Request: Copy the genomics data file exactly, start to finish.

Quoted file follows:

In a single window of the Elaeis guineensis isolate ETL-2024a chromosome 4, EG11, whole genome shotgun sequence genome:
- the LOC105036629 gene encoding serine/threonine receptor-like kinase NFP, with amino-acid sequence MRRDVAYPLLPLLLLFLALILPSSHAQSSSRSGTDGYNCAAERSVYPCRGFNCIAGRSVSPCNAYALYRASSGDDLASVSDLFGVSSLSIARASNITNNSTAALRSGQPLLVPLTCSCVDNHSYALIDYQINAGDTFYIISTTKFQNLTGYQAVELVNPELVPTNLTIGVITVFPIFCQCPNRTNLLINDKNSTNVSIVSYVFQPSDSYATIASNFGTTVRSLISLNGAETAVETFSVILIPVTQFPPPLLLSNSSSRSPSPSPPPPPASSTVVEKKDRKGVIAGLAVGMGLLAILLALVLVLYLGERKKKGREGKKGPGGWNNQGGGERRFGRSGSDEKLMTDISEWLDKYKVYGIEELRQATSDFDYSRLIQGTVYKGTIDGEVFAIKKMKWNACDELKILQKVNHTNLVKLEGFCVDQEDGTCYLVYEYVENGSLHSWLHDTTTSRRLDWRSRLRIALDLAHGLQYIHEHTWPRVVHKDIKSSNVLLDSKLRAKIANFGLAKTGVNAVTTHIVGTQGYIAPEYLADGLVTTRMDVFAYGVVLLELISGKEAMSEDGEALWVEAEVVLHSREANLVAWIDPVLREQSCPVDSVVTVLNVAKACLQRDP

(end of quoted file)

In a single window of the Elaeis guineensis isolate ETL-2024a chromosome 4, EG11, whole genome shotgun sequence genome:
- the LOC105036629 gene encoding serine/threonine receptor-like kinase NFP, with amino-acid sequence MRRDVAYPLLPLLLLFLALILPSSHAQSSSRSGTDGYNCAAERSVYPCRGFNCIAGRSVSPCNAYALYRASSGDDLASVSDLFGVSSLSIARASNITNNSTAALRSGQPLLVPLTCSCVDNHSYALIDYQINAGDTFYIISTTKFQNLTGYQAVELVNPELVPTNLTIGVITVFPIFCQCPNRTNLLINDKNSTNVSIVSYVFQPSDSYATIASNFGTTVRSLISLNGAETAVETFSVILIPVTQFPPPLLLSNSSSRSPSPSPPPPPASSTVVEKKDRKGVIAGLAVGMGLLAILLALVLVLYLGERKKKGREGKKGPGGWNNQGGGERRFGRSGSDEKLMTDISEWLDKYKVYGIEELRQATSDFDYSRLIQGTVYKGTIDGEVFAIKKMKWNACDELKILQKVNHTNLVKLEGFCVDQEDGTCYLVYEYVENGSLHSWLHDTTTSRRLDWRSRLRIALDLAHGLQYIHEHTWPRVVHKDIKSSNVLLDSKLRAKIANFGLAKTGVNAVTTHIVGTQGYIAPEYLADGLVTTRMDVFAYGVVLLELISGKEAMSEDGEALWVEAEVVLHSREANLVAWIDPVLREQSCPVDSVVTVLNVAKACLQRDP